The failure of The Rocketeer to become the monster summer hit Disney had hoped for might seem easy to figure: no stars, blah title, cryptic poster art. But in other ways, it should have been a cinch. Even before a nameless Greek bard concocted the myth of Icarus, people yearned to fly. To bullet through the clouds, the earth tiny and cartographic below: The prospect is irresistible, in childhood and, later, in dreams. Not for nothing do kids follow flying superheroes with primal fervor. Not for nothing does the beleaguered urbanite played by Kevin Kline in the current Grand Canyon soar above nighttime L.A. in his sleep.
In real life, though, the closest you get to free flight is an airplane (no good; you’re stuffed in a tin can of boredom and bad food) and skydiving (okay if your idea of flying is straight down). Then there are movies, a form of communal dreaming, but even they rarely get it right. If you doubt that, rent The Rocketeer on a double bill with King of the Rocketmen, an enjoyably hokey 12-chapter serial that Rocketeer clearly uses as one of its stylistic touchstones.
The Rocketeer has both the budget and the technology to do what it wants to do, and when it finally lets hero Cliff Secord (Bill Campbell) strap on his rocket pack and cut loose, it delivers the Icarus rush that usually comes only in dreams. But that takes so long to happen. The movie has its origins in Dave Stevens’ 1982 graphic novel (comic book to us plebes), a knowing, exquisitely drawn valentine to aviation aces and 1930s Los Angeles. Director Joe Johnston (Honey, I Shrunk the Kids) goes all out in re-creating Stevens’ visual opulence; The Rocketeer has a rich Art Deco sheen that extends right down to its reimagining of the helmet from King of the Rocketmen (it makes the wearer seem like a hip insect). Even if home video shears off much of the original wide-screen splendor, the movie’s look is so witty that you wish the script had followed up on it.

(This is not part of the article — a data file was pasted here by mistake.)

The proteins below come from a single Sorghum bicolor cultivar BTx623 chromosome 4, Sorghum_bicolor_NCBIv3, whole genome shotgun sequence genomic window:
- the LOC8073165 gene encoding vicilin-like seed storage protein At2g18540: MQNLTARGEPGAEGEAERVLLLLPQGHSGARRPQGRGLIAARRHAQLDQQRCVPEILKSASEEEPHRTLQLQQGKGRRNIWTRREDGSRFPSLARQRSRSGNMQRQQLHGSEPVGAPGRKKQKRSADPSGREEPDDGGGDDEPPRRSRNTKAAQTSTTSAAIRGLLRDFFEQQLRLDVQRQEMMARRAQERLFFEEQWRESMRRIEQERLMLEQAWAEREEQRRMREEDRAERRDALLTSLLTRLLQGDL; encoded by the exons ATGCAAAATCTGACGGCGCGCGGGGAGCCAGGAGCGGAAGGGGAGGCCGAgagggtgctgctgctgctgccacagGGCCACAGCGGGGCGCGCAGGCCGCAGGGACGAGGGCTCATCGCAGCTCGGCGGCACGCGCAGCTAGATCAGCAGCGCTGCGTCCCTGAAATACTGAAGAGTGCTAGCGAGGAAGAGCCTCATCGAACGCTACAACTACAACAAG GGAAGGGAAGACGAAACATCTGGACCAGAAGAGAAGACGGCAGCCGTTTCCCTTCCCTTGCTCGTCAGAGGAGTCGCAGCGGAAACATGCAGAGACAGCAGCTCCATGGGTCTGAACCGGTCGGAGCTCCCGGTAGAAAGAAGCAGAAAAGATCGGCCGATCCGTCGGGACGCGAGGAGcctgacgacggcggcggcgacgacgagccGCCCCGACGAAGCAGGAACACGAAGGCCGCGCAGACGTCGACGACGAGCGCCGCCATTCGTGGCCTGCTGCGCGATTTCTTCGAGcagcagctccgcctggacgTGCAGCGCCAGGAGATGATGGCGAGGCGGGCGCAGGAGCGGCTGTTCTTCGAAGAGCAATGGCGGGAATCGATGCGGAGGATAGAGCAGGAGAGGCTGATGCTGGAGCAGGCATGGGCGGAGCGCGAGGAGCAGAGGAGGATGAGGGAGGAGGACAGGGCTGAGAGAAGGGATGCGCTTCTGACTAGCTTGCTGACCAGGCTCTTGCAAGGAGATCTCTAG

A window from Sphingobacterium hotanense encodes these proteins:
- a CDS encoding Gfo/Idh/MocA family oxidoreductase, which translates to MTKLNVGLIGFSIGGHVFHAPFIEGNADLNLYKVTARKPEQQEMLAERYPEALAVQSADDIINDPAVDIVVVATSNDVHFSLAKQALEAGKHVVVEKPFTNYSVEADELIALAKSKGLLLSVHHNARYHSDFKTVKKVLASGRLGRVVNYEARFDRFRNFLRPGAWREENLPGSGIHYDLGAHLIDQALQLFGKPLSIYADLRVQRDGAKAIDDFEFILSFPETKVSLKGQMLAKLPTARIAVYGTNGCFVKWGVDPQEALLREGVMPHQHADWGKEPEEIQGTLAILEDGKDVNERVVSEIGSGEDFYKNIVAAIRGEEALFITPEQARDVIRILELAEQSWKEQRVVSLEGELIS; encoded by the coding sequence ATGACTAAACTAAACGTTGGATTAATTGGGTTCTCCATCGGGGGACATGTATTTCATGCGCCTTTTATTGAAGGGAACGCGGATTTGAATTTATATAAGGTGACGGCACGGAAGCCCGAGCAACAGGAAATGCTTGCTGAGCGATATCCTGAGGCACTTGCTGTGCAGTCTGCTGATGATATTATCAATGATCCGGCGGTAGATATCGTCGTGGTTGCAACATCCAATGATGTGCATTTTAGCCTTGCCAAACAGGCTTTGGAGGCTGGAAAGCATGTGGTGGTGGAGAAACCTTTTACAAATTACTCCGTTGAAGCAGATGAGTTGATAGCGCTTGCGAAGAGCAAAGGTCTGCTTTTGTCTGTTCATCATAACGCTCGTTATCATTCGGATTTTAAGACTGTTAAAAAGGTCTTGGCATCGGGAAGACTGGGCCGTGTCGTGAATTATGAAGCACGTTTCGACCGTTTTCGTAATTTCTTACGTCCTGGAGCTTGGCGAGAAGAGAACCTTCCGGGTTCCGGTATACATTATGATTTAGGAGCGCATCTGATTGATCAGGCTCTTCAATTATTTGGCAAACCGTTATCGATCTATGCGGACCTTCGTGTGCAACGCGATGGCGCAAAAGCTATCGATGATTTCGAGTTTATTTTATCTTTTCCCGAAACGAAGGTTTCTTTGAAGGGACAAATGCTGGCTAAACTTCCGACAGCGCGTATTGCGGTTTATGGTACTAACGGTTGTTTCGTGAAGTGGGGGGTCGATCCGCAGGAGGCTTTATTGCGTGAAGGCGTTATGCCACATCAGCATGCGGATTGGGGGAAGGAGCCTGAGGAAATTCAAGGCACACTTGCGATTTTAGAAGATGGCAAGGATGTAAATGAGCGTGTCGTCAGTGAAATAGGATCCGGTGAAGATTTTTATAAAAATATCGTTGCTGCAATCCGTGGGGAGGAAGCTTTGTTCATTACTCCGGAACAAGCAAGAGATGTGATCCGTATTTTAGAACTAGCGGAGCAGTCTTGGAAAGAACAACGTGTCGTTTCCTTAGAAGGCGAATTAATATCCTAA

Instead, it ends up as much of a tap dance as Rocketmen was. Here’s what you get: A lot of ’30s in-jokes (such as a thug based on B-movie mutant Rondo Hatton) guaranteed to go over the heads of ’90s viewers. A nice but pallid lead duo in Campbell and Jennifer Connelly. Timothy Dalton (a.k.a. James Bond) hamming it up as an Errol Flynn-type bad guy who wants to give the rocket pack to the Nazis. And a plot that dawdles and stalls and holds its flying scenes out like a carrot on a stick. What’s weird about this movie is that while the special effects have the power to tap something deep and unarticulated in the viewer, the producers are almost perversely stingy about doling them out. Not to sound crass, but what did they think we go to movies for? To remain earthbound? That doesn’t fly, and neither does The Rocketeer. C